The Dublin Book Trade 1801– 1850
By: Charles Benson
Tucked away in the recesses of Trinity College’s Old Library, a small team of scholar-librarians in the 1960s created what became a laboratory for the close study of the evolution of the Irish book. The key figures were Mary Pollard, whose publications transformed eighteenth-century Irish book history, and her successor Charles Benson. Early death prevented his masterpiece, a study of the post-Union Irish book trade, from being published until now.
In an era of rising literacy and the opening up of civil society, demand for print in Ireland rose sharply after 1800 and took many forms. Benson’s study illuminates this diversity, explores the new technologies of production, and documents the working life of all engaged in the craft. It reveals the scale and sophistication of the Dublin book trade by the 1840s, one that was very different from the family businesses that had dominated Pollard’s world. The foundations for a modern publishing industry had now been laid.
‘[Bensen’s] doctoral thesis “The Dublin Book Trade, 1801-1850” (TCD, 2000) is a pioneering work of primary scholarship. It includes an invaluable “Dictionary of the Dublin Book Trade, 1801-1850”, the development of which Charles returned to, on his retirement. This gives details of 5,280 persons or firms, and includes fascinating details about all aspects of Irish printing and bookselling: among the colourful individuals can be found practitioners of medical electricity, sellers of musical instruments, forgers of bank notes – and at least one printer known as “an incorrigible tippler”.’ – The Irish Times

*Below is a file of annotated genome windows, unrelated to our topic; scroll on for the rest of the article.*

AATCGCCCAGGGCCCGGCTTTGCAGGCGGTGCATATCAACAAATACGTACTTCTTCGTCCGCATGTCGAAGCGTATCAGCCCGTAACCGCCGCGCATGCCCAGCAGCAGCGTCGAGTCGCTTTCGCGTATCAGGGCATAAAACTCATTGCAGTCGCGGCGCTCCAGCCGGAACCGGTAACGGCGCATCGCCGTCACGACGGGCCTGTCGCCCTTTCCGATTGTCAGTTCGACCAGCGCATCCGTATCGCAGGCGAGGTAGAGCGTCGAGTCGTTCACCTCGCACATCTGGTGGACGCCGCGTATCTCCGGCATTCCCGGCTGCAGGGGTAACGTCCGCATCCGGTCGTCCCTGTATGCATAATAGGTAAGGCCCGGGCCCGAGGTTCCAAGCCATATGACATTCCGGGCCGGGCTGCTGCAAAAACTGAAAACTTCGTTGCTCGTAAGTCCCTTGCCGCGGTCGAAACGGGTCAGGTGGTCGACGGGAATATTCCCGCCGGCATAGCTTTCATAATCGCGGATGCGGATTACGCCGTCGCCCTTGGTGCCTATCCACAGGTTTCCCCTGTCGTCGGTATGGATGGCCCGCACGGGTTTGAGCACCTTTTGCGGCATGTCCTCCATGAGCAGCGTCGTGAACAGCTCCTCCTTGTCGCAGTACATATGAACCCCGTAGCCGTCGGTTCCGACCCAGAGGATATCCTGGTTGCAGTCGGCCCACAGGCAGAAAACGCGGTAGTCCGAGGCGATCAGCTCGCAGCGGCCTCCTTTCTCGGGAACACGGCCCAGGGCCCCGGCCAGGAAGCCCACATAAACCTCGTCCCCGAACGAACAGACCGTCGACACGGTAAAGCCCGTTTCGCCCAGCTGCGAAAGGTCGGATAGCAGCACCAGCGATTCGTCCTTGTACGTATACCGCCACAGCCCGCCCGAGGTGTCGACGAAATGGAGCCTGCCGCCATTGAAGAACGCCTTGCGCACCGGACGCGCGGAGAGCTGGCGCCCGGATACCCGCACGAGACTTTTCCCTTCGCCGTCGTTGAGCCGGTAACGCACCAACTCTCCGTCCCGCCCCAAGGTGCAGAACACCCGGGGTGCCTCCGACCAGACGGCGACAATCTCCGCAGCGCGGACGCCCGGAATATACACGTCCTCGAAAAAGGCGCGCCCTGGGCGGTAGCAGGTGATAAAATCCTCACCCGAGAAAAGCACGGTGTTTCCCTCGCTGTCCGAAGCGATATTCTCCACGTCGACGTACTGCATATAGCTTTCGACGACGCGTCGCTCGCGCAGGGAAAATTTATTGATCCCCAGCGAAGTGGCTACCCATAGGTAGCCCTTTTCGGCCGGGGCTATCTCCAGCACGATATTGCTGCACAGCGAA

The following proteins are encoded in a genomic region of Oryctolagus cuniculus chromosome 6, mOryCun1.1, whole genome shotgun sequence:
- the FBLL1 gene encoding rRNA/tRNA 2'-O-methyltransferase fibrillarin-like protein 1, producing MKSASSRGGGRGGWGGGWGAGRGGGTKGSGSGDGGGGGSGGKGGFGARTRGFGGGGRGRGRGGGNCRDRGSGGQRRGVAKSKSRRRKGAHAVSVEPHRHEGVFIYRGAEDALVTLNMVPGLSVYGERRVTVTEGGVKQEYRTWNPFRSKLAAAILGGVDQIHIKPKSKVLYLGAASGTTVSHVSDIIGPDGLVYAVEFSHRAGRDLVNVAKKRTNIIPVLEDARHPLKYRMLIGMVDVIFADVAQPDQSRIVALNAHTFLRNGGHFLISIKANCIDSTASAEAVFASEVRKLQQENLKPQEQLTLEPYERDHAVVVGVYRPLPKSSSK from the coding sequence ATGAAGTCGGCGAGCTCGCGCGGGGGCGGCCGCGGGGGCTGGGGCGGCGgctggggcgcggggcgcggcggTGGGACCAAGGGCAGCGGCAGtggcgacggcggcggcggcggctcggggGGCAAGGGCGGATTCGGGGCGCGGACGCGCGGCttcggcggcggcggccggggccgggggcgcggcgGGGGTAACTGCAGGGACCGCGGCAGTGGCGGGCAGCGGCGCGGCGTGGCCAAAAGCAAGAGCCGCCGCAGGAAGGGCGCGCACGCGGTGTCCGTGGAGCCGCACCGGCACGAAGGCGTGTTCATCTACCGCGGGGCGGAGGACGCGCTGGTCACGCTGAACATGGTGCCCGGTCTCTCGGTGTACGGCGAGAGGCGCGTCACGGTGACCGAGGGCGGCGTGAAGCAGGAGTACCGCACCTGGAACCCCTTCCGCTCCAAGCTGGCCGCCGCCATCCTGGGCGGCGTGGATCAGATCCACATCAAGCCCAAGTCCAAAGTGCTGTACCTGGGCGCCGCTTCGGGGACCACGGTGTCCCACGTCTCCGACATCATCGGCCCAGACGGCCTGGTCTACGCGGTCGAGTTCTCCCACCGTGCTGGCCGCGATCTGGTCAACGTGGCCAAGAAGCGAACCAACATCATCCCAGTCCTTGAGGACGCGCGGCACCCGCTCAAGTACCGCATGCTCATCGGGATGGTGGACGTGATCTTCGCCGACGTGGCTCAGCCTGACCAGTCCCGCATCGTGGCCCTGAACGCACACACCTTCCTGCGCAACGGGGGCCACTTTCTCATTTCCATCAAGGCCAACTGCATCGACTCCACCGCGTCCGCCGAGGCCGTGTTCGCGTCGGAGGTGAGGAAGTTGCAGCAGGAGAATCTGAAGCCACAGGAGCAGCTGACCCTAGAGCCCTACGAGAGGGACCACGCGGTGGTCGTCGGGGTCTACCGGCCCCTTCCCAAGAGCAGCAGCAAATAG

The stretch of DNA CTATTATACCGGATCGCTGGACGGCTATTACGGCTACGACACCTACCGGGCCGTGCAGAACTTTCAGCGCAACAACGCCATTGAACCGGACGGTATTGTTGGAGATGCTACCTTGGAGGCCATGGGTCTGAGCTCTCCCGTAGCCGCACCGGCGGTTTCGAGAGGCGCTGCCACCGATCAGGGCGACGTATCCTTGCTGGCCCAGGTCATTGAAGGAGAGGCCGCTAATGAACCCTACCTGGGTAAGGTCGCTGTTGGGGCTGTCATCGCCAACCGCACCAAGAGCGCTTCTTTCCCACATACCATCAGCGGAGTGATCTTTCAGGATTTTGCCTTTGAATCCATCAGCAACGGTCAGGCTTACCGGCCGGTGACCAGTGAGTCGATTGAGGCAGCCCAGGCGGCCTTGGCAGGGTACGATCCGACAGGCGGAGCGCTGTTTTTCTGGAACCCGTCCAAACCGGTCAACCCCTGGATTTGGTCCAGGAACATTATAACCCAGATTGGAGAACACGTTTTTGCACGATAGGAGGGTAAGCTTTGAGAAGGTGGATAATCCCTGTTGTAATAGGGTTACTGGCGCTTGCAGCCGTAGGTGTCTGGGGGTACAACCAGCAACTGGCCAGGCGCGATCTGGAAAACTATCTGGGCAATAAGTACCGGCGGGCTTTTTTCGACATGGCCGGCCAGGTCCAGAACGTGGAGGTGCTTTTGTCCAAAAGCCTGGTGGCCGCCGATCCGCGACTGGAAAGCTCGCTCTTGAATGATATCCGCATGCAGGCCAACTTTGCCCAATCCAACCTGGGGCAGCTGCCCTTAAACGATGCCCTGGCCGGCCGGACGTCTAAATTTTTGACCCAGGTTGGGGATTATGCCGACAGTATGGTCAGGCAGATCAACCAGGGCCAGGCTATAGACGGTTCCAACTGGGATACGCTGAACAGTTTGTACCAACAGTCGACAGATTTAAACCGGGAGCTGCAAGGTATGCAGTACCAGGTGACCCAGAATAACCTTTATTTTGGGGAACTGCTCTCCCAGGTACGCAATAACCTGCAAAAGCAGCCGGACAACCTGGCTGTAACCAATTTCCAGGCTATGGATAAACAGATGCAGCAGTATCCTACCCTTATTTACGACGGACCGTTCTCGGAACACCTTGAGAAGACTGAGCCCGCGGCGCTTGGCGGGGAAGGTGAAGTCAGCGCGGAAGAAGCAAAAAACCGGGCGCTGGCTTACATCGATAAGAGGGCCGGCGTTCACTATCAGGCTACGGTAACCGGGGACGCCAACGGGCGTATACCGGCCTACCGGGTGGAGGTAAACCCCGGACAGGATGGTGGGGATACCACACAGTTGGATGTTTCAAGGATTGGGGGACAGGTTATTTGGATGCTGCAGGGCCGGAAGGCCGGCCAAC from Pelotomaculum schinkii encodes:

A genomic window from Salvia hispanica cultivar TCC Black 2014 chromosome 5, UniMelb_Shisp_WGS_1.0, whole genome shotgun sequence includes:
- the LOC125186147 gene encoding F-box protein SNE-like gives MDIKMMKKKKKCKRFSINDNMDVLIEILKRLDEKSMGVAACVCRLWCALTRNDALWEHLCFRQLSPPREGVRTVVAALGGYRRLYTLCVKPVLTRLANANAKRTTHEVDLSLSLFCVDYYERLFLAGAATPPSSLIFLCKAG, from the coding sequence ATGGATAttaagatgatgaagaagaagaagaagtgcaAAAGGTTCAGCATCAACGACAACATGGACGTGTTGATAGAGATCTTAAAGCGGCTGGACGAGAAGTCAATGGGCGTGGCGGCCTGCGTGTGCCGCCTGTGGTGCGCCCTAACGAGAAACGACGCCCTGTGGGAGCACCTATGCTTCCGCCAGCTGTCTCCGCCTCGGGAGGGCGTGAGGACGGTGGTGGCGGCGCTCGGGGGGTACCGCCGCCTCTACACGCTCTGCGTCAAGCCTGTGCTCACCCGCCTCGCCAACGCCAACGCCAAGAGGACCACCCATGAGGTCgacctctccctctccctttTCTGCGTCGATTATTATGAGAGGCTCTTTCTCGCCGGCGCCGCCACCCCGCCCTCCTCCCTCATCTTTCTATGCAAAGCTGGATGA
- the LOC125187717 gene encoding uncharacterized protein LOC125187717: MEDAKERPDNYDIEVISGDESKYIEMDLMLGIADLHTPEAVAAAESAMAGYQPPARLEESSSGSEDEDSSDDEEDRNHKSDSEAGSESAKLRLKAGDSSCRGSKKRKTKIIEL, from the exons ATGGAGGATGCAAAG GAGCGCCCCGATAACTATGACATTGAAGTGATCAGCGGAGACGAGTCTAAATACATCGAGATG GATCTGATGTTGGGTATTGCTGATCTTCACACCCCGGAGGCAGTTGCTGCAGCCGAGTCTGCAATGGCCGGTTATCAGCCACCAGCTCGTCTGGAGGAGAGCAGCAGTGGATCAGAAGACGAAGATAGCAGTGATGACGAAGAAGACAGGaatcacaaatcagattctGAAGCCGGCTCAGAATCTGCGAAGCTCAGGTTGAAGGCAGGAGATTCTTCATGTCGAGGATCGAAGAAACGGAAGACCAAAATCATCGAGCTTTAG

Charles Benson (1946–2018) was an outstanding bibliographer and scholar of international repute. A leading authority on the 19th-century Irish book trade, he suceeeded the legendary Mary Pollard in the role of Keeper in 1988. His 23-year tenure as Keeper was marked by his vision of the early printed collections in the library as a key resource for scholars, for students, and for the public.